One thing the survey findings made very clear to us was that it wouldn’t be enough to simply provide some basic resources and mentoring at the early career stage. It is essential to understand the needs of women faculty at each career stage, customize and package program’s offerings and support based on an individual’s needs, and support women faculty in their growth and aspirations throughout their career, or as we call it, throughout their “faculty life cycle”: junior (postdoctoral and clinical fellows), early career (instructors and assistant professors), mid-career (associate professors and mid-level leaders), and senior (professors and faculty with higher level leadership and administrative responsibilities). Importantly, we decided to house RWMP within the Office of Mentoring Programs under the umbrella of Faculty Affairs, which allows women faculty to benefit from all of RU’s mentoring, training, and continued education programs and offerings, not only the program specifically designed for women.
We convened a RWMP steering committee, which, in addition to the Vice Provost for Faculty Affairs, College Deans, and the Director of Mentoring Programs, included senior faculty from all four colleges serving as mentors, and a representative from the mentee group. The steering committee provided an input on the vision and mission, short, and long-term goals, design of the program and strategies for implementation and evaluation.
In order to be successful such programs should 1) be mandatory; 2) provide a coherent system of professional development offerings/courses that align with individual needs and career pathways; 3) offer multiple institutional resources and support systems including, but not limiting to pilot grants, consultant services, sponsorship and coaching opportunities, and other; 4) utilize scholarly knowledge base regarding adult learning styles and principles in higher education and academic medicine; 5) nurture a sense of community among female faculty members early in their careers; 6) foster a culture that is conducive to inter-professional collaboration and partnership; and 7) create policies and concrete tools to address inequities in compensation and access to leadership, burnout, wellness, and work/life integration. Activities should include but not be limited to 1) a special on-boarding process for new faculty hires; 2) career planning, e.g., a group boot camp as well as personalized services; 3) facilitated small group sessions and mock study sections to encourage peer support and guidance on project design and scholarly work; 4) educational courses; 5) workshops and seminars on relevant topics, e.g., “Parenting for Dual-Career Couples”; 6) one-on-one coaching and mentoring; 7) retreats, networking, and social events; 8) assistance with the academic promotion process; and 9) internal and external professional development leadership opportunities.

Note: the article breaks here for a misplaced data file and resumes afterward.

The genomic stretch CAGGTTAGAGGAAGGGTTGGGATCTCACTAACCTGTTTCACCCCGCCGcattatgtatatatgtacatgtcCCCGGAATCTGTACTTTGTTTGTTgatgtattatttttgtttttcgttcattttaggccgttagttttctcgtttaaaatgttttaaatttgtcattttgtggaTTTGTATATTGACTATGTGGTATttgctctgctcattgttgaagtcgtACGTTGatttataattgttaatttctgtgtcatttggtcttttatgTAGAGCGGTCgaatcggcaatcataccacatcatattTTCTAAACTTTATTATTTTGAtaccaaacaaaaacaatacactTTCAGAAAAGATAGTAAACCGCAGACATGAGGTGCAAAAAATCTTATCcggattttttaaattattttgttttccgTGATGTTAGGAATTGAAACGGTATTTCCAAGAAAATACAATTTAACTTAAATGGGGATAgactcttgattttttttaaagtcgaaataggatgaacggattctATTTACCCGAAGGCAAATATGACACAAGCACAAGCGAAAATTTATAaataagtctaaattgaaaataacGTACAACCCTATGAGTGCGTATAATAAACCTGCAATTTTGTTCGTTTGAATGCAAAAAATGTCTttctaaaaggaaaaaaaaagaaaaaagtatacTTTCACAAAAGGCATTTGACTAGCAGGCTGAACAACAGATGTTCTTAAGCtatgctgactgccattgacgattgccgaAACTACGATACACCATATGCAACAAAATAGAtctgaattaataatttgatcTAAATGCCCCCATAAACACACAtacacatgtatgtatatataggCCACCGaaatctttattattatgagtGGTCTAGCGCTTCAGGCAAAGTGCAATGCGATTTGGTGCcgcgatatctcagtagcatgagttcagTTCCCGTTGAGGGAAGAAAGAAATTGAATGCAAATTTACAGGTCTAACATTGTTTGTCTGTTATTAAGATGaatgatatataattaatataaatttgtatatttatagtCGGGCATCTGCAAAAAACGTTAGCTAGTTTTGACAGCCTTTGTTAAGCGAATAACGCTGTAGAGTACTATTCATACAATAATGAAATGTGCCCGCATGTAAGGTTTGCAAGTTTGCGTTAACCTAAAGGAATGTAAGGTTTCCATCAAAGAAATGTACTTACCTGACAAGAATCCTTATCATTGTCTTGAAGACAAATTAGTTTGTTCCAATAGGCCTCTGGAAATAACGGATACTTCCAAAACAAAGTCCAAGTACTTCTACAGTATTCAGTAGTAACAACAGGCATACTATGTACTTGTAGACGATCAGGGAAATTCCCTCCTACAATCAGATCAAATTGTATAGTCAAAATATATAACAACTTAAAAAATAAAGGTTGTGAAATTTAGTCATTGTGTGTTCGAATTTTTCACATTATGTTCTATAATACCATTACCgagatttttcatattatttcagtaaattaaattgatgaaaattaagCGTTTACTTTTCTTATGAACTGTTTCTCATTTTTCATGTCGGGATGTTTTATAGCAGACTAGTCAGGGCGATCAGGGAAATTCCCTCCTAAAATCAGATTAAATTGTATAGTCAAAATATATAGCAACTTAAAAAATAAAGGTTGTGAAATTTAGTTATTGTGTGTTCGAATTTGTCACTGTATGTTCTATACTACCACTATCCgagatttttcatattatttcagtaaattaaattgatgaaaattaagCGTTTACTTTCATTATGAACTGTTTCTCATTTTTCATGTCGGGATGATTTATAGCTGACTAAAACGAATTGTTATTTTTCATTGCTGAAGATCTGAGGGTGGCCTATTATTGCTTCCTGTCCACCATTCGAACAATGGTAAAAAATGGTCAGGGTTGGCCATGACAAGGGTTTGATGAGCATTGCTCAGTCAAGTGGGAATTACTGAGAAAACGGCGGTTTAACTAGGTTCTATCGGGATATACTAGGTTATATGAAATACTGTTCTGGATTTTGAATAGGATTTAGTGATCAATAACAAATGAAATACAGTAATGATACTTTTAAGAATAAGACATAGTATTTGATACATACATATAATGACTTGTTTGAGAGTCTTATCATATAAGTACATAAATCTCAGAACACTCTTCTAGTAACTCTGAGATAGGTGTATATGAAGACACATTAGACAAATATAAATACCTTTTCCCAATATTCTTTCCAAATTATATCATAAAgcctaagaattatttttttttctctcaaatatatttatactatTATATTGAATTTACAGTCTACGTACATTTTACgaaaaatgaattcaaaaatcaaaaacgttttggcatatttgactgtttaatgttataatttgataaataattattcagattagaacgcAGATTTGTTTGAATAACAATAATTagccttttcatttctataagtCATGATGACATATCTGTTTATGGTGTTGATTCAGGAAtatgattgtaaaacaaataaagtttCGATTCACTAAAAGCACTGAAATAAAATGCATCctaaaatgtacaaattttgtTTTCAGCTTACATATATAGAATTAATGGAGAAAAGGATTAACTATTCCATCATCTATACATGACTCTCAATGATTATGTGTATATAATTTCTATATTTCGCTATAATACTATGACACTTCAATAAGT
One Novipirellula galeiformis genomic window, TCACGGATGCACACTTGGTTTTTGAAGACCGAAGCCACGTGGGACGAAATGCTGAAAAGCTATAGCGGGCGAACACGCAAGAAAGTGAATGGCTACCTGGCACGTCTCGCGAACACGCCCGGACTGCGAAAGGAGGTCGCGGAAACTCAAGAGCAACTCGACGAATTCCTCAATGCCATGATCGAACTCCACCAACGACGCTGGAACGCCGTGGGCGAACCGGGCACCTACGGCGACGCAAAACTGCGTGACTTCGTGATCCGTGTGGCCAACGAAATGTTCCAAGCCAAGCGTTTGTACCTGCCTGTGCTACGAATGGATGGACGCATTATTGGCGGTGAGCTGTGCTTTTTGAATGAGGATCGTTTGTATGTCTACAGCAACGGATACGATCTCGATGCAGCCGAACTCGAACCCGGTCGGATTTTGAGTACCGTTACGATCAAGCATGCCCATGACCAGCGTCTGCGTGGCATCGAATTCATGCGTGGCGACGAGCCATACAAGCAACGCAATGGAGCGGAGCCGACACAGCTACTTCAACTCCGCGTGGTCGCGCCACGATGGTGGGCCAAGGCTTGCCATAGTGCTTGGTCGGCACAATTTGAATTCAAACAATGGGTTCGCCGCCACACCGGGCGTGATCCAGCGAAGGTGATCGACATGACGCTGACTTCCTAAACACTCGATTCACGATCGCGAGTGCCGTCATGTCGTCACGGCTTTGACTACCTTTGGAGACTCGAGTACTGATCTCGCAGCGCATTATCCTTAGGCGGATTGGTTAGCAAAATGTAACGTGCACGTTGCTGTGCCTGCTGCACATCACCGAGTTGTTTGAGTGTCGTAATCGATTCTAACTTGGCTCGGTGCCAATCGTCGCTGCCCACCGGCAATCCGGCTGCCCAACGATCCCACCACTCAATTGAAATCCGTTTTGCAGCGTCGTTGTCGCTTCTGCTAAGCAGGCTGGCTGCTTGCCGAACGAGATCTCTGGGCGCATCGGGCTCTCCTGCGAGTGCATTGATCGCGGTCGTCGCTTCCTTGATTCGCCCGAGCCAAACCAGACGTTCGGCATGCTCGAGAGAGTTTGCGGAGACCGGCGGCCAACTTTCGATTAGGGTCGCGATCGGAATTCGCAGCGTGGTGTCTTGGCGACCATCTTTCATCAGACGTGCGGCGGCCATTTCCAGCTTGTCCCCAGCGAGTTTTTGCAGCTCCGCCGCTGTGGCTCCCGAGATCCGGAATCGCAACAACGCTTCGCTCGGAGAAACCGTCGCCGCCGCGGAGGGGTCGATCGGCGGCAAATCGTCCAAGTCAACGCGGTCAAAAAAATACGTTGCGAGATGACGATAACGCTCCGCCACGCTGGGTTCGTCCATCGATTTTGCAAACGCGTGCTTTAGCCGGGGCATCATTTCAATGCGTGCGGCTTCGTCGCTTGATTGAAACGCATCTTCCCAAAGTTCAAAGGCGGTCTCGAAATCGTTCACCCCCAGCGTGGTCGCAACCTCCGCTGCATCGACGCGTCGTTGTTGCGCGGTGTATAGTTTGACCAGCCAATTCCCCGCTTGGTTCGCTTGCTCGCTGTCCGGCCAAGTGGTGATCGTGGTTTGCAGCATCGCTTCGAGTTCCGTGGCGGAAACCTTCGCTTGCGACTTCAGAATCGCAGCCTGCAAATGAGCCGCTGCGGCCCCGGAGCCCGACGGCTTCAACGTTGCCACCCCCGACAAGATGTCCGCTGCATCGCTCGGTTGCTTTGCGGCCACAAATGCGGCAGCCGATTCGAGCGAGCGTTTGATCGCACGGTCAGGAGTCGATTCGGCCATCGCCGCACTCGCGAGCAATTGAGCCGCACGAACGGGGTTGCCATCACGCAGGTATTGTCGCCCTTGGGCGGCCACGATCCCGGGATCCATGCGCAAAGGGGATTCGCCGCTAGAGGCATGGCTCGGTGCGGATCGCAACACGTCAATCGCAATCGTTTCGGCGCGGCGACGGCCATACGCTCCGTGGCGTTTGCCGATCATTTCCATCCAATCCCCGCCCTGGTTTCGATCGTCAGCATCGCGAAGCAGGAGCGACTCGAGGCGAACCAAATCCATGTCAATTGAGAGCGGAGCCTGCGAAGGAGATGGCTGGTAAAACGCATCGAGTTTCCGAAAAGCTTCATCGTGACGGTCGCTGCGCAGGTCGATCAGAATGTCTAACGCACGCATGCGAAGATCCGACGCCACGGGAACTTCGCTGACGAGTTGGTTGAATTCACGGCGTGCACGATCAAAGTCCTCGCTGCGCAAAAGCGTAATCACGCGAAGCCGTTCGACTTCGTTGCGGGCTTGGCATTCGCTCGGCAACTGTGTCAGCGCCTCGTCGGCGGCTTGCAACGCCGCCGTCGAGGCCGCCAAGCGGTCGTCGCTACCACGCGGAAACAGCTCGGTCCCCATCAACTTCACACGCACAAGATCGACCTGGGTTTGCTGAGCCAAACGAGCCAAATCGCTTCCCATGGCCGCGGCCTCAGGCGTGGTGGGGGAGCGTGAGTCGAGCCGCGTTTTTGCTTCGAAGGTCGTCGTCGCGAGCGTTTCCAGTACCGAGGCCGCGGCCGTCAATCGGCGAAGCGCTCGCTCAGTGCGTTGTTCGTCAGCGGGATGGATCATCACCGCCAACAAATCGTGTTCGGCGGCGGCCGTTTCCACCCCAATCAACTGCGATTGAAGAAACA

Similarly to what was published by Kashiwagi et al (2013) about key elements of successful mentoring program, the initial components of our program included resources (in addition to those available through other RU mentoring programs, financial support for professional and leadership development, one-on-one coaching consultations, promotion guidance), pair-mentoring, peer-mentoring, an oversight committee, seminars/workshops, and networking and social events. The mission of our program would be to provide comprehensive mentoring, sponsorship, and support to women faculty within a nurturing, engaging, and empowering environment. The long-term goals of the RWMP are to improve retention of women faculty, increase engagement and satisfaction with their career pace, and to establish a pipeline of women leaders. Based on the results of our survey, we identified a number of mentoring tracks that helped us to match the needs, interests, and personalities of mentees with mentors: a) Research, in which women faculty expressed an interest in individualized research mentoring; b) Education, in which women faculty needed help with their educational competencies and knowledge of key teaching principles and philosophies; c) Academic promotion, the need for help with getting ready for promotion to the next rank; d) Professional needs associated with mid-career stage; e) Navigation through Rush culture, this was specifically important for newly hired faculty; f) Leadership competencies and leadership development.